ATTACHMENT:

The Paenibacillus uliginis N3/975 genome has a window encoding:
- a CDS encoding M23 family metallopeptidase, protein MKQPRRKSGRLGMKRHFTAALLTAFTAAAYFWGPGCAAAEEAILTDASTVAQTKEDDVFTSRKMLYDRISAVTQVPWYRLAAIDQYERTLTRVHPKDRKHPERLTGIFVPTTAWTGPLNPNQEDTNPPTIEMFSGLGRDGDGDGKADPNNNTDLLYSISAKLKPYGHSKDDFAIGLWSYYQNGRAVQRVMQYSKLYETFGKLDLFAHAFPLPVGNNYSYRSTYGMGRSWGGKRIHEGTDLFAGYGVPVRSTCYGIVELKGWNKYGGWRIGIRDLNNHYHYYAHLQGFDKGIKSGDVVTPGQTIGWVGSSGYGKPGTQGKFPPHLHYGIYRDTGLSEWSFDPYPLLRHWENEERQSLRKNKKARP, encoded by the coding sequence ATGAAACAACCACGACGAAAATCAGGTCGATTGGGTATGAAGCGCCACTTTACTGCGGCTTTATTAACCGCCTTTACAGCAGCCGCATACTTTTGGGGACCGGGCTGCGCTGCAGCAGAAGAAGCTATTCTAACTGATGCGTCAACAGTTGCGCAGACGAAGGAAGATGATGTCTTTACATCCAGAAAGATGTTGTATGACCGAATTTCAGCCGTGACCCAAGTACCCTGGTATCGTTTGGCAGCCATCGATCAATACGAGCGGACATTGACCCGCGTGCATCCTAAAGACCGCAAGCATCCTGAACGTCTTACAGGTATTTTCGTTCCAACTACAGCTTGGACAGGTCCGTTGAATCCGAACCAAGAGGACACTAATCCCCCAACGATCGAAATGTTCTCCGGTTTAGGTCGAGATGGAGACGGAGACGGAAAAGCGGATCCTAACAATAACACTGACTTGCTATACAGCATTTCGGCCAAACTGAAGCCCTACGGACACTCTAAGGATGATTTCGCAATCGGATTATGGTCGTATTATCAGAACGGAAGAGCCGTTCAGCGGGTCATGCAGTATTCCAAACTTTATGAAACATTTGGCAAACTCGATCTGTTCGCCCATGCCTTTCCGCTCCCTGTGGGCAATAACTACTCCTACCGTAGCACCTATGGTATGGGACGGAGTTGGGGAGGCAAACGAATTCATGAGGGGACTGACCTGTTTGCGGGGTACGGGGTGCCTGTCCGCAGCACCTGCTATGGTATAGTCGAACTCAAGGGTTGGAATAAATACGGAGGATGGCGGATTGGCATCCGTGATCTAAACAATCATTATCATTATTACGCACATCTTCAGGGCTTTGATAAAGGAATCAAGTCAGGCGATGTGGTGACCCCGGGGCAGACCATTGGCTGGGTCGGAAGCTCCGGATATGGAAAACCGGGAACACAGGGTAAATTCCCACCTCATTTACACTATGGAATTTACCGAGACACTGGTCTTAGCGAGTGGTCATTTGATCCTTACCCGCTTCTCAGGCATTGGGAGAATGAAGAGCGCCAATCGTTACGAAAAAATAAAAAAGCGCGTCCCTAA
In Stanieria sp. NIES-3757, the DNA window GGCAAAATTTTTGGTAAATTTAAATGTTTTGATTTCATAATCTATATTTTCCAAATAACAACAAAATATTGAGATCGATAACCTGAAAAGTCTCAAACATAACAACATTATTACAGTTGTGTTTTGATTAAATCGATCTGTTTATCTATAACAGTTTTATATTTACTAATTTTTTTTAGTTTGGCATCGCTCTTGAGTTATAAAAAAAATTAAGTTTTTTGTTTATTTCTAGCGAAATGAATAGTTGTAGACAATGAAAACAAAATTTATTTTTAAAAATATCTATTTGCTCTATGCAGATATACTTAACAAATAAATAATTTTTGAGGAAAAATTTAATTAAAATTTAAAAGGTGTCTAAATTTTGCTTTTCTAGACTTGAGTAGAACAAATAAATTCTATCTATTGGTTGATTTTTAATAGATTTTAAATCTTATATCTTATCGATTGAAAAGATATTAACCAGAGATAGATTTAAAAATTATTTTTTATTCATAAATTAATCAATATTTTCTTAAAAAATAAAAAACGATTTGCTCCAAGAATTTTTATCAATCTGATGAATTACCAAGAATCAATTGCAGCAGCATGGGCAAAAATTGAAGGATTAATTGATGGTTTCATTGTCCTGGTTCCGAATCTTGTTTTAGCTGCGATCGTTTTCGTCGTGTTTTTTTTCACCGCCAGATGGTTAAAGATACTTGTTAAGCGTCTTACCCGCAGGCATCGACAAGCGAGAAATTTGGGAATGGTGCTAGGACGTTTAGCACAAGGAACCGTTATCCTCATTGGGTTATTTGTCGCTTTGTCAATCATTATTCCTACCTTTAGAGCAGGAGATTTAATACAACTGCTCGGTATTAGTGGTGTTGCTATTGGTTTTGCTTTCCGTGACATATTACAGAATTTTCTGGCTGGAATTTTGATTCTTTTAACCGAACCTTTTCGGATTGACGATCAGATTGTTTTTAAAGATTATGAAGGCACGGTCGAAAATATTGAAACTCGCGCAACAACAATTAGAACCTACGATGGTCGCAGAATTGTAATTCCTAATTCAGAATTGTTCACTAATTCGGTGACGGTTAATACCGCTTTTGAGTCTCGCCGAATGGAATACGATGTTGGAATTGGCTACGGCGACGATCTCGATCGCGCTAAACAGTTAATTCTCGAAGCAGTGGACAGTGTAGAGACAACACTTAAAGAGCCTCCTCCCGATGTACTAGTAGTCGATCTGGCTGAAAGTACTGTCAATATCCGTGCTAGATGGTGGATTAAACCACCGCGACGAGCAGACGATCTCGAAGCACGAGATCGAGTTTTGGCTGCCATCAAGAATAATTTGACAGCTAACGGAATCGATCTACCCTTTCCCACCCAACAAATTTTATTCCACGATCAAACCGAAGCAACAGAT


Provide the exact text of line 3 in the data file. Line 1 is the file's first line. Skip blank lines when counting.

In Stanieria sp. NIES-3757, the DNA window GGCAAAATTTTTGGTAAATTTAAATGTTTTGATTTCATAATCTATATTTTCCAAATAACAACAAAATATTGAGATCGATAACCTGAAAAGTCTCAAACATAACAACATTATTACAGTTGTGTTTTGATTAAATCGATCTGTTTATCTATAACAGTTTTATATTTACTAATTTTTTTTAGTTTGGCATCGCTCTTGAGTTATAAAAAAAATTAAGTTTTTTGTTTATTTCTAGCGAAATGAATAGTTGTAGACAATGAAAACAAAATTTATTTTTAAAAATATCTATTTGCTCTATGCAGATATACTTAACAAATAAATAATTTTTGAGGAAAAATTTAATTAAAATTTAAAAGGTGTCTAAATTTTGCTTTTCTAGACTTGAGTAGAACAAATAAATTCTATCTATTGGTTGATTTTTAATAGATTTTAAATCTTATATCTTATCGATTGAAAAGATATTAACCAGAGATAGATTTAAAAATTATTTTTTATTCATAAATTAATCAATATTTTCTTAAAAAATAAAAAACGATTTGCTCCAAGAATTTTTATCAATCTGATGAATTACCAAGAATCAATTGCAGCAGCATGGGCAAAAATTGAAGGATTAATTGATGGTTTCATTGTCCTGGTTCCGAATCTTGTTTTAGCTGCGATCGTTTTCGTCGTGTTTTTTTTCACCGCCAGATGGTTAAAGATACTTGTTAAGCGTCTTACCCGCAGGCATCGACAAGCGAGAAATTTGGGAATGGTGCTAGGACGTTTAGCACAAGGAACCGTTATCCTCATTGGGTTATTTGTCGCTTTGTCAATCATTATTCCTACCTTTAGAGCAGGAGATTTAATACAACTGCTCGGTATTAGTGGTGTTGCTATTGGTTTTGCTTTCCGTGACATATTACAGAATTTTCTGGCTGGAATTTTGATTCTTTTAACCGAACCTTTTCGGATTGACGATCAGATTGTTTTTAAAGATTATGAAGGCACGGTCGAAAATATTGAAACTCGCGCAACAACAATTAGAACCTACGATGGTCGCAGAATTGTAATTCCTAATTCAGAATTGTTCACTAATTCGGTGACGGTTAATACCGCTTTTGAGTCTCGCCGAATGGAATACGATGTTGGAATTGGCTACGGCGACGATCTCGATCGCGCTAAACAGTTAATTCTCGAAGCAGTGGACAGTGTAGAGACAACACTTAAAGAGCCTCCTCCCGATGTACTAGTAGTCGATCTGGCTGAAAGTACTGTCAATATCCGTGCTAGATGGTGGATTAAACCACCGCGACGAGCAGACGATCTCGAAGCACGAGATCGAGTTTTGGCTGCCATCAAGAATAATTTGACAGCTAACGGAATCGATCTACCCTTTCCCACCCAACAAATTTTATTCCACGATCAAACCGAAGCAACAGAT